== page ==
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I have a script in which I use find command to filter out all png files in a given folder and list them along with their size. I want the output in the following format:

 someFile.png => 1.2K 

I'm using awk to to fetch $5(file size in human friendly format) and $9(path). Here is what I'm currently using:

 find "$somePath"  -iname "*.png" -print0 | xargs -0 ls -lh  | awk '{print $9,"=>",$5}'

Sometimes the file names or the paths have spaces and this trips the script. Here is an example output:
/Users/test/Desktop/Test/image1 => 1.2K
/Users/test/Desktop/Test/image1.png => 1.4K

The first entry in output is a file called "image1 test.png". I read somewhere that one should not parse the ls output. What's is the best way to tackle this?

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I don't understand why you're invoking ls -l and then trying to extract just the pathname that was fed to ls in the first place. –  geekosaur Apr 25 '12 at 21:38
Just use find options like -exec or -execdir (generally safer). It'd be helpful if you described exactly what you wanted to do for each file. –  jw013 Apr 25 '12 at 21:42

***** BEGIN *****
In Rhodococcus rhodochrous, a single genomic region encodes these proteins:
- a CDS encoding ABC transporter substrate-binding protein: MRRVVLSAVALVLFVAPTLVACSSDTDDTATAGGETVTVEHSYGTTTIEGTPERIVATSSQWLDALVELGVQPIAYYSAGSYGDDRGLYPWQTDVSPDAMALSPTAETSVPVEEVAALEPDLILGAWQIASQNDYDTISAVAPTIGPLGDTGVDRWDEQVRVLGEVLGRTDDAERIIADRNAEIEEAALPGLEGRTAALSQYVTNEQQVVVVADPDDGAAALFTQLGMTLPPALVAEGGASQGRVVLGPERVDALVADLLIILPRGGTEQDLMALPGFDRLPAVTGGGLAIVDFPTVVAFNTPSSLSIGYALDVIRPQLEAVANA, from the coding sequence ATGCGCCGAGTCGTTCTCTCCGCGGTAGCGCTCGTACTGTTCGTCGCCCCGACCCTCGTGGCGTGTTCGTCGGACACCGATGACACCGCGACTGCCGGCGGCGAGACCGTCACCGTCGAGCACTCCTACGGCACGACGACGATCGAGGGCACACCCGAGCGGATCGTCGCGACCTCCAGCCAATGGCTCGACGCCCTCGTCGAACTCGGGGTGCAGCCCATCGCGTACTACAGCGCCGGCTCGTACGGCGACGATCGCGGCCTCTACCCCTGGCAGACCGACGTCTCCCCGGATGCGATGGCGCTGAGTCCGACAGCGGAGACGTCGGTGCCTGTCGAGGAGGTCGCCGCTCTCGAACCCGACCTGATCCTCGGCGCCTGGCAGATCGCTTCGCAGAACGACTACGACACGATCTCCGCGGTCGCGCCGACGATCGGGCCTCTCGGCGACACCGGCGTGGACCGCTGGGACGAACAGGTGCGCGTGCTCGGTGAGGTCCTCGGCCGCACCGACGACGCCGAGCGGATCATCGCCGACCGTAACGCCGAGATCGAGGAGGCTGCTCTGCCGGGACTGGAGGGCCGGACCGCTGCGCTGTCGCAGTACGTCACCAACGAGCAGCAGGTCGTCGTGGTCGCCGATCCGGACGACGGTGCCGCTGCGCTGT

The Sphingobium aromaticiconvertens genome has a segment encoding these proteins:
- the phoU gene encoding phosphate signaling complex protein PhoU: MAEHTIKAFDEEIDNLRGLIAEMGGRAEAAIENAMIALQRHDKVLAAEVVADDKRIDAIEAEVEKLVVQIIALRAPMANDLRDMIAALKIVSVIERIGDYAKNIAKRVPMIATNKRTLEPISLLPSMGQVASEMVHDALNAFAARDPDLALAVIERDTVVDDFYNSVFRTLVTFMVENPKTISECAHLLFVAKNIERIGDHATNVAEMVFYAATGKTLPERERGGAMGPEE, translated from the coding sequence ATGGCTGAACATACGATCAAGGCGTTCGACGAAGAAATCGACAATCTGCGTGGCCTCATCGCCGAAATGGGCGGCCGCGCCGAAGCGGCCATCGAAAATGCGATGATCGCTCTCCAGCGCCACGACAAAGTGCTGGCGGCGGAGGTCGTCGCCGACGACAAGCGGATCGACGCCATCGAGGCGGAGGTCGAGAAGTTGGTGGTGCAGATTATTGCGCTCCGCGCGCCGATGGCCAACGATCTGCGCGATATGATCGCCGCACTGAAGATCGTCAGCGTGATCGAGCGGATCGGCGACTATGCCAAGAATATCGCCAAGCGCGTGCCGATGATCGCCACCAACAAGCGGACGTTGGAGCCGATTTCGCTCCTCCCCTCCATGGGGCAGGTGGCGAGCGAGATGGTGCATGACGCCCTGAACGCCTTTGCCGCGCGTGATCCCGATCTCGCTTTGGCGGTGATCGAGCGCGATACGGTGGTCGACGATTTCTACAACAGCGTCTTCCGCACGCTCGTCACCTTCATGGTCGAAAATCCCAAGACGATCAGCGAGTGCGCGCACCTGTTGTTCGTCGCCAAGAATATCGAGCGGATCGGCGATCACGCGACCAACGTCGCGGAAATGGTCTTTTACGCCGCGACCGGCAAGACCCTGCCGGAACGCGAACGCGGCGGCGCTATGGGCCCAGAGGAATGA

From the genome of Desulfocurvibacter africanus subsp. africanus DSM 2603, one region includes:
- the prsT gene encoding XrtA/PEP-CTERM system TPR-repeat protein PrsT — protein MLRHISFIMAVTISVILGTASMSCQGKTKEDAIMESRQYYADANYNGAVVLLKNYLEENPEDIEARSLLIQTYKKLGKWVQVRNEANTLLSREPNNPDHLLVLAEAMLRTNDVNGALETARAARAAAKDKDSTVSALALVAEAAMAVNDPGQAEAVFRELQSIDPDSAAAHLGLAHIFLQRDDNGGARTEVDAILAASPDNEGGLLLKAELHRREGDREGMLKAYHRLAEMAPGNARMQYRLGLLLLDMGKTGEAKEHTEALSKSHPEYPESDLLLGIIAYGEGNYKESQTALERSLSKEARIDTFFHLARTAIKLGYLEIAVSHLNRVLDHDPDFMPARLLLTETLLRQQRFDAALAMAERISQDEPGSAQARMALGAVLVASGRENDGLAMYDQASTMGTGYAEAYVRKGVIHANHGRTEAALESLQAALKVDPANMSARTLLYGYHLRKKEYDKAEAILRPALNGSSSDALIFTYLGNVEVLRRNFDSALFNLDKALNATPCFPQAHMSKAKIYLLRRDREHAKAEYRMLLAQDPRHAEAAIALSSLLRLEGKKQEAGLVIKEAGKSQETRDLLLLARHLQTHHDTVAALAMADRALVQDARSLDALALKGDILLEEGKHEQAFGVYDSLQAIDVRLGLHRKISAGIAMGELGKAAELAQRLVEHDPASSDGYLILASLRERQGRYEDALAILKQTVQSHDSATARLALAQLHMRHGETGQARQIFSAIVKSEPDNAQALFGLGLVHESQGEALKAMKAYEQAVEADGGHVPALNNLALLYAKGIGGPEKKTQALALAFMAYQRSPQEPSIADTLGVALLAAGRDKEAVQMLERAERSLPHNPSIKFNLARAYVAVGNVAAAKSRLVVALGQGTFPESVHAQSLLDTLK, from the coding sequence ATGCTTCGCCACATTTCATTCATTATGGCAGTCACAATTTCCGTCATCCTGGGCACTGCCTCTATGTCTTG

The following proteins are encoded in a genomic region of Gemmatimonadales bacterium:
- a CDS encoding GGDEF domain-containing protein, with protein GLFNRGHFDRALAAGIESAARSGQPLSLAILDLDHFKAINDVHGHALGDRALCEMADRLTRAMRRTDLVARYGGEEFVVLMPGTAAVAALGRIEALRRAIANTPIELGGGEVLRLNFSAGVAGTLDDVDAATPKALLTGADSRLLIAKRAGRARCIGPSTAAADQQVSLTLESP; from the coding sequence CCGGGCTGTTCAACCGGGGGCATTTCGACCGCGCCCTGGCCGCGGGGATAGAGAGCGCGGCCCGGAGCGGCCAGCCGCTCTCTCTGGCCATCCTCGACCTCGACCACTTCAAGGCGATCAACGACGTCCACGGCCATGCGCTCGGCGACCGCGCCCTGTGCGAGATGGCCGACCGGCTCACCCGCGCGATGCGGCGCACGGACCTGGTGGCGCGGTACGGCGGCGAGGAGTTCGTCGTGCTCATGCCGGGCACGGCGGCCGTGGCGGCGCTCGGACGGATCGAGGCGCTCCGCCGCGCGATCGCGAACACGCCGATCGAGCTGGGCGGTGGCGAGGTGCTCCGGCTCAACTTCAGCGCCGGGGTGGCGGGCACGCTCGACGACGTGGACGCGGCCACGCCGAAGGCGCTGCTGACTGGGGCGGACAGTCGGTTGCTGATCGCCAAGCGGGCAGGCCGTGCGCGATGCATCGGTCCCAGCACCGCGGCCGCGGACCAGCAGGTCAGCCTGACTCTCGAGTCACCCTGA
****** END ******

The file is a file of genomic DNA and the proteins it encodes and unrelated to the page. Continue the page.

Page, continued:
I modified the question. Sorry for that –  smokinguns Apr 25 '12 at 21:43
@smokinguns That's not a useful edit. Describe in English what you are trying to accomplish. Don't make people try to guess your intent. From your shell snippet my best guess is that you want to display the file size for all PNG files located in a directory. The part of your snippet up to the awk already does that. If you don't plan on any further processing of the files, just use ls -sh instead of -lh, and get rid of the awk. –  jw013 Apr 25 '12 at 21:50
Instead of ls -sh, you can also use du --apparent-size -h (probable GNU coreutils specific extension). –  jofel Apr 26 '12 at 8:46

3 Answers 3

Usually, find can be made to do what you want by using exec instead of piping the output to other programs.

find "$somePath" -iname "*.png" -printf '%p => %s\n'

If you really need human-friendly sizes, then it's slightly more complicated:

find "$somePath" -iname "*.png" -exec printf '{} => ' \; -exec sh -c 'ls -sh "{}" | cut -f1 -d\  ' \;

Note, the last one is parsing ls, but as far as I know, it's impossible for a space to show up in the first column; since we're only taking the first column here, and because we're operating on a single entry at a time (not a list), it's fine. Otherwise, you can use some other program to show the size. On BSD and Linux, you can use stat; on Solaris, you might have to write your own program to output only the size of a file.

The important part is that you can always use find to exec anything you want, passing it complete filenames - this way you're not trying to pull filenames out of a list that doesn't have good delimiters.

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Both echo with options and stat are non-portable. It seems a bit premature to throw them out without knowing what the OP wants and what system / versions the OP has. But if you are going to make assumptions, it'd be better to suggest find ... -printf '%p => %s'. –  jw013 Apr 26 '12 at 0:26